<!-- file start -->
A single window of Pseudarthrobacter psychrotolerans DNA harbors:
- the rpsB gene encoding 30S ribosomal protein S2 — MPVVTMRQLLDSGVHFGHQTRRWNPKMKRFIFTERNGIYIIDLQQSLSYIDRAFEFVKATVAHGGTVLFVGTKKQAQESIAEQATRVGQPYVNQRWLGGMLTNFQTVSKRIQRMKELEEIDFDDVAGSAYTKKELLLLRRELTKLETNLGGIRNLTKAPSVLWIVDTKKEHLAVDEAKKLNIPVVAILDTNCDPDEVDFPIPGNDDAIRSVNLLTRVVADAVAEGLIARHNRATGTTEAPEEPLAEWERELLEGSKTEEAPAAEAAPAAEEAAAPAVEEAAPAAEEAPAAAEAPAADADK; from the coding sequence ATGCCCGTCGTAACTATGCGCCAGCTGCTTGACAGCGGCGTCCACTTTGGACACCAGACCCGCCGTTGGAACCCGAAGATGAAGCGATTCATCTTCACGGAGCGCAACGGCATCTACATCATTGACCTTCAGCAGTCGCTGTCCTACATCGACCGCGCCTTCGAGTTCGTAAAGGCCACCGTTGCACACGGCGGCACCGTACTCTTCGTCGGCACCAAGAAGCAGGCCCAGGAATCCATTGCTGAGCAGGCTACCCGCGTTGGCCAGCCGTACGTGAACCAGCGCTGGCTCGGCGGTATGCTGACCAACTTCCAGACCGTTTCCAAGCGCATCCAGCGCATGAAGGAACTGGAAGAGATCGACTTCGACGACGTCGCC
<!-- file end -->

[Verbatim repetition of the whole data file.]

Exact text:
A single window of Pseudarthrobacter psychrotolerans DNA harbors:
- the rpsB gene encoding 30S ribosomal protein S2 — MPVVTMRQLLDSGVHFGHQTRRWNPKMKRFIFTERNGIYIIDLQQSLSYIDRAFEFVKATVAHGGTVLFVGTKKQAQESIAEQATRVGQPYVNQRWLGGMLTNFQTVSKRIQRMKELEEIDFDDVAGSAYTKKELLLLRRELTKLETNLGGIRNLTKAPSVLWIVDTKKEHLAVDEAKKLNIPVVAILDTNCDPDEVDFPIPGNDDAIRSVNLLTRVVADAVAEGLIARHNRATGTTEAPEEPLAEWERELLEGSKTEEAPAAEAAPAAEEAAAPAVEEAAPAAEEAPAAAEAPAADADK; from the coding sequence ATGCCCGTCGTAACTATGCGCCAGCTGCTTGACAGCGGCGTCCACTTTGGACACCAGACCCGCCGTTGGAACCCGAAGATGAAGCGATTCATCTTCACGGAGCGCAACGGCATCTACATCATTGACCTTCAGCAGTCGCTGTCCTACATCGACCGCGCCTTCGAGTTCGTAAAGGCCACCGTTGCACACGGCGGCACCGTACTCTTCGTCGGCACCAAGAAGCAGGCCCAGGAATCCATTGCTGAGCAGGCTACCCGCGTTGGCCAGCCGTACGTGAACCAGCGCTGGCTCGGCGGTATGCTGACCAACTTCCAGACCGTTTCCAAGCGCATCCAGCGCATGAAGGAACTGGAAGAGATCGACTTCGACGACGTCGCC